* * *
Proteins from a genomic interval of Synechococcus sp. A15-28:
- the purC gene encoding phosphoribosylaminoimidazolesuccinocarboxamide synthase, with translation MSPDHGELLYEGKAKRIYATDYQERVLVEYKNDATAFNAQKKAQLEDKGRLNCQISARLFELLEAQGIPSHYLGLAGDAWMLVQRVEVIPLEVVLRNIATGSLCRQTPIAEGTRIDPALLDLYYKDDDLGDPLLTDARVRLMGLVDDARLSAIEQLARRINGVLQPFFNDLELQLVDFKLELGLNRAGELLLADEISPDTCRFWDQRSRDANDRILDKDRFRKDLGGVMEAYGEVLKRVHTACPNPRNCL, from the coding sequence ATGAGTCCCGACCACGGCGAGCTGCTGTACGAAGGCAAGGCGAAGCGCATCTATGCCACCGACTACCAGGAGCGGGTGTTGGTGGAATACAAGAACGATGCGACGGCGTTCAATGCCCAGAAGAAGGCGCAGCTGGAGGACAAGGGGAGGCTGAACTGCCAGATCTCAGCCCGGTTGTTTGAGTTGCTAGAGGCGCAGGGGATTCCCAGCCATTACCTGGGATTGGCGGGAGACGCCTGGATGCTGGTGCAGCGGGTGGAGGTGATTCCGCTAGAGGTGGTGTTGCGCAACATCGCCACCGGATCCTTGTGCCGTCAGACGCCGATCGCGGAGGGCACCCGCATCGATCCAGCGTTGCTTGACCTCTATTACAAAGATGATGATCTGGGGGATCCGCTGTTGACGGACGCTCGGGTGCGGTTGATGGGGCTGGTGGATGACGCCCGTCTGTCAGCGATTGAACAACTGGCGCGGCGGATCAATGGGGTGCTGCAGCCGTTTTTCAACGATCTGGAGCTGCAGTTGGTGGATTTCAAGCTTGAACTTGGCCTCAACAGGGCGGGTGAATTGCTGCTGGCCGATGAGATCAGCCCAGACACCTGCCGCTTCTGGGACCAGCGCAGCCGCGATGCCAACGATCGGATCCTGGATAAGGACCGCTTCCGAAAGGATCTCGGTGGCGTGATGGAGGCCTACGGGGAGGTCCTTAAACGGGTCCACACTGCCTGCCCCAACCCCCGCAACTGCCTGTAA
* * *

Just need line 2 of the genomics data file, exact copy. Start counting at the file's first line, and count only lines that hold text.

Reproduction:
- the purC gene encoding phosphoribosylaminoimidazolesuccinocarboxamide synthase, with translation MSPDHGELLYEGKAKRIYATDYQERVLVEYKNDATAFNAQKKAQLEDKGRLNCQISARLFELLEAQGIPSHYLGLAGDAWMLVQRVEVIPLEVVLRNIATGSLCRQTPIAEGTRIDPALLDLYYKDDDLGDPLLTDARVRLMGLVDDARLSAIEQLARRINGVLQPFFNDLELQLVDFKLELGLNRAGELLLADEISPDTCRFWDQRSRDANDRILDKDRFRKDLGGVMEAYGEVLKRVHTACPNPRNCL, from the coding sequence ATGAGTCCCGACCACGGCGAGCTGCTGTACGAAGGCAAGGCGAAGCGCATCTATGCCACCGACTACCAGGAGCGGGTGTTGGTGGAATACAAGAACGATGCGACGGCGTTCAATGCCCAGAAGAAGGCGCAGCTGGAGGACAAGGGGAGGCTGAACTGCCAGATCTCAGCCCGGTTGTTTGAGTTGCTAGAGGCGCAGGGGATTCCCAGCCATTACCTGGGATTGGCGGGAGACGCCTGGATGCTGGTGCAGCGGGTGGAGGTGATTCCGCTAGAGGTGGTGTTGCGCAACATCGCCACCGGATCCTTGTGCCGTCAGACGCCGATCGCGGAGGGCACCCGCATCGATCCAGCGTTGCTTGACCTCTATTACAAAGATGATGATCTGGGGGATCCGCTGTTGACGGACGCTCGGGTGCGGTTGATGGGGCTGGTGGATGACGCCCGTCTGTCAGCGATTGAACAACTGGCGCGGCGGATCAATGGGGTGCTGCAGCCGTTTTTCAACGATCTGGAGCTGCAGTTGGTGGATTTCAAGCTTGAACTTGGCCTCAACAGGGCGGGTGAATTGCTGCTGGCCGATGAGATCAGCCCAGACACCTGCCGCTTCTGGGACCAGCGCAGCCGCGATGCCAACGATCGGATCCTGGATAAGGACCGCTTCCGAAAGGATCTCGGTGGCGTGATGGAGGCCTACGGGGAGGTCCTTAAACGGGTCCACACTGCCTGCCCCAACCCCCGCAACTGCCTGTAA